Firestorm at Peshtigo
A Town, Its People, and the Deadliest Fire in American HistoryBook - 2002
On October 8, 1871 - the same night as the Great Chicago Fire - an even deadlier conflagration was sweeping through the lumber town of Peshtigo, Wisconsin, 260 miles north of Chicago. The five-mile-wide wall of flames, borne on tornado-force winds of 100 miles per hour, tore across more than 2,400 square miles of land, obliterating Peshtigo in less than one hour and killing more than 2,000 people.
Firestorm at Peshtigo places the reader at the center of the blow-out. Through accounts of newspaper publishers Luther Noyes and Franklin Tilton, lumber baron Isaac Stephenson, parish priest Father Peter Pernin, and meteorologist Increase Lapham - the only person who understood the unusual and dangerous nature of this fire - Denise Gess and William Lutz re-create the story of the people, the politics, and the place behind this monumental natural disaster, delivering it from the lost annals of American history.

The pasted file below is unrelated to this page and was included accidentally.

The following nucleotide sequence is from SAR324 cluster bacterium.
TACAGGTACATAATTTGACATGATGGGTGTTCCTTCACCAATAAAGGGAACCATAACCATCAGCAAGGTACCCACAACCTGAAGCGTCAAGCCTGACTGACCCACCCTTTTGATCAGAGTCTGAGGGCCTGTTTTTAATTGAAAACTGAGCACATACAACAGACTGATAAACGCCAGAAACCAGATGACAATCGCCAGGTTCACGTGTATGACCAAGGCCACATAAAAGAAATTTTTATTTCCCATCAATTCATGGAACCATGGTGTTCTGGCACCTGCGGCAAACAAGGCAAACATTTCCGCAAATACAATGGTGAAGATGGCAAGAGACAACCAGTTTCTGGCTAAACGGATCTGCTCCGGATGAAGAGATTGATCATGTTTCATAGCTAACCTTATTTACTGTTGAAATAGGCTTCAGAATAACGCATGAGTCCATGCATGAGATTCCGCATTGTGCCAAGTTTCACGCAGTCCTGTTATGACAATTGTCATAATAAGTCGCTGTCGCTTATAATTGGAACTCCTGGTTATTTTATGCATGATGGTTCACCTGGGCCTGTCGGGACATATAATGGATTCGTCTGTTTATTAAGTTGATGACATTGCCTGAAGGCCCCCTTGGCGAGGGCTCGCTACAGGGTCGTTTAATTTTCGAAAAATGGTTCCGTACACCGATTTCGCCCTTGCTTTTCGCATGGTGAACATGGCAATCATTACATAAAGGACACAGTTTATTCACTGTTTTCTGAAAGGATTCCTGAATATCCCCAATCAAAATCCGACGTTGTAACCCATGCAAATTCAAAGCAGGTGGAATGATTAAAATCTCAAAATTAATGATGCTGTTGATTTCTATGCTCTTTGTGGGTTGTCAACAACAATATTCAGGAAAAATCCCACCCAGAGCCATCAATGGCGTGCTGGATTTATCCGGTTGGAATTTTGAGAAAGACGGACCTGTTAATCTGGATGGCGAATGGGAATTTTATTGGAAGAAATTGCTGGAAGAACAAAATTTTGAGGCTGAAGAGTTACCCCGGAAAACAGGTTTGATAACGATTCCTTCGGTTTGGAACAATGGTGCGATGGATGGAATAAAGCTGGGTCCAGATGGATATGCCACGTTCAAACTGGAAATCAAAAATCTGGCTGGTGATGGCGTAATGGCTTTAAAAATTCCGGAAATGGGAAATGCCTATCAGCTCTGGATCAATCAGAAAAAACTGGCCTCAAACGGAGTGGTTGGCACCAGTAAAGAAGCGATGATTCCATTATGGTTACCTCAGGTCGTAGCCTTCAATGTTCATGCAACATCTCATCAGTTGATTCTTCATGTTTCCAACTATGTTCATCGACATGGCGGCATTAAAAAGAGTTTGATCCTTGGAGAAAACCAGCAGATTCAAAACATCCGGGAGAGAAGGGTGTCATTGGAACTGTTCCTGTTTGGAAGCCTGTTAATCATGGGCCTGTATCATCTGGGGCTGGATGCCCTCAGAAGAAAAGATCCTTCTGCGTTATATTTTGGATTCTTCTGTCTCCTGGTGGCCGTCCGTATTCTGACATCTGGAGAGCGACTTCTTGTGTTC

Drawn from survivors' letters, diaries, interviews, and local newspapers, Firestorm at Peshtigo tells the human story behind America's deadliest wildfire.
From Library Staff
The same night as the Great Chicago fire, a small lumber town in Wisconsin went up in flames and killed two thousand residents. This fire, often overlooked in history books, was the result of several political and personal battles that ended in unbelievable disaster.